Upon watching The Brothers Grimm (Which is a must by the way, it is rather brilliant, and takes pieces of inspiration from everywhere) I decided to write about Fairy Tales.
Fairy tales are odd things really. They were folk tales made up to scare people, cause superstition and to provide some sort of twisted form of moral reasoning.
So what moral exactly did they provide? For a start, lets dwell on the infamous Snow White. All I'm getting here is that you shouldn't trust kindly old women, because they just might turn out to be your evil stepmother hell-bent on killing you.
And Little Red Riding Hood? Carry an axe around with you, just in case.
Not really the kind of thing you want to teach children is it? (Although perhaps being on the defensive isn't such a bad idea. There are wolves and witches out there you know.)
Really, the traditional morals are usually something along the lines of: 'love conquers all', 'be wary', 'don't talk to strangers', 'good always triumphs over evil, 'the grass is always greener on the other side'(Billy Goats Gruff guys) and such. But to be honest I think they're mostly explaining why you shouldn't be as plain idiotic as the heroes/heroines in these stories.
Now, as I've said, the heroes and heroines in the stories are pretty stupid. But that's pretty much nothing compared to the antagonists. Clumsy 'bloodthirsty' giants, trolls under bridges, witches living in gingerbread houses, evil beauty queens, frankly ridiculous bears and wolves and not to mention the scariest of all: an ugly little all singing, all dancing man who makes people guess his name. Oh, the horror.
Although saying this, folk tales have had some very good villains. Vampires (NOT the sparkly kind), Werewolves (Not the dog kind), Dragons and truly awesome Sorcerers are some good examples.
But fairytale land wasn't always this way. All the cutesy-ness can pretty much come down to one infinitely famous company. (And others who try making it more.. child-friendly). Of course I'm talking about Disney.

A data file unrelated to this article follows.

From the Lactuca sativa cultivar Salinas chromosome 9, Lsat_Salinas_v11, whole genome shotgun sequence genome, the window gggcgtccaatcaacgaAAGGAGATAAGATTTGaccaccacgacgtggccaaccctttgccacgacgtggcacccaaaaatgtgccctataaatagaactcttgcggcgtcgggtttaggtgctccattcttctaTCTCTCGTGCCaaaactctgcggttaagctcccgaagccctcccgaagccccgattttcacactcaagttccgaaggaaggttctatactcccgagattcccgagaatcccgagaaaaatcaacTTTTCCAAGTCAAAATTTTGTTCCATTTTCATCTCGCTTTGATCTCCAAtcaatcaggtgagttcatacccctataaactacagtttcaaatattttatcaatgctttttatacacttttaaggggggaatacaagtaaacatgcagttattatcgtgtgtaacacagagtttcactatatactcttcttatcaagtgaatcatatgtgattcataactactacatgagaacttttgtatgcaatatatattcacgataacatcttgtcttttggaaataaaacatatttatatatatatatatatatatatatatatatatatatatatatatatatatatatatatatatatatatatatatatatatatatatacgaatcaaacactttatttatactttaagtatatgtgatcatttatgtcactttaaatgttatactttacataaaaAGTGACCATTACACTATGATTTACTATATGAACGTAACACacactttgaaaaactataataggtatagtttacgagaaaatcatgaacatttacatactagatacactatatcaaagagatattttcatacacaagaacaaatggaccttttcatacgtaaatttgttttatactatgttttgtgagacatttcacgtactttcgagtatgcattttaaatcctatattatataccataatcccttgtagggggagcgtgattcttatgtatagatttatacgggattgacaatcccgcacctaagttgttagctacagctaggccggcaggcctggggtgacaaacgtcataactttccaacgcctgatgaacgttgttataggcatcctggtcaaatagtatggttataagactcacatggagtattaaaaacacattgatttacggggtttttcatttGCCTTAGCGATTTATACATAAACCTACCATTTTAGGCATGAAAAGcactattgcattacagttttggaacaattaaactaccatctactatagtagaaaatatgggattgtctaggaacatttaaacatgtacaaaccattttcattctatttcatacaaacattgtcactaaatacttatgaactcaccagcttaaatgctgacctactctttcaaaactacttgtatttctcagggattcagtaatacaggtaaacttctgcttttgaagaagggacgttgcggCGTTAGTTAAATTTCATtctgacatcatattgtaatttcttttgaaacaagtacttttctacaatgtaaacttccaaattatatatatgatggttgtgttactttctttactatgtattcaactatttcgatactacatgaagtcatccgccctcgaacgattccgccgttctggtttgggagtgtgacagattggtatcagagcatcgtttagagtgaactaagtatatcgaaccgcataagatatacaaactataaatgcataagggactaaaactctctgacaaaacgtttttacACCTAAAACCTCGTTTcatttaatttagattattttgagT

As much as the Disney movies are old classics, in my opinion the more scary and, yes, gory older versions are better. It exposes more in the characters. Cinderellas sisters were so selfish and wanted the Prince so much that they would cut off their own heel and toe just to fit into a shoe? That says something.
Lets not forget how much the real Little Mermaid had to give up. Every step she took out of the ocean was like knives being stabbed into her feet. Not only that but she didn't get the Prince in the end. She died. Ouch.
See what I mean? The morals are more... pertinent.
If you are like me, and much prefer these kinds of stories, or fairy tales rewritten, then I have a few books for you:
1. Anything by Gregory Maguire.
-Try Mirror, Mirror (For Snow White).(Click Here for a Review.)
-Confessions of an Ugly Stepsister (For Cinderella).(Click Here for a Review.)
-Or for something different, and not actually a fairytale Try Wicked (For The Wizard of Oz, also made into a theatre production). (Click Here for a Review.)
2. Neil Gaimans' Stardust (Also made into a film) is also a reworking, but of the whole fairytale genre. I rather love this book.(Click Here for a Review.)
3. Lets not forget that Shrek has a whole rather funny ensemble of fairy tale and storybook creatures.
One thing I must mention, is the utter awfulness of the Princes in these stories. They're charming, heroic and supposedly gorgeous. Can you imagine how vain they must be? And probably with very little capacity for staying still and listening. Although the adventures may be exciting, I have a feeling the conversation wouldn't be.
To end, I'll give you a moral of this here blog:
If you want a fairy tale with substance, do it yourself. (And don't trust odd little men who offer you favours.)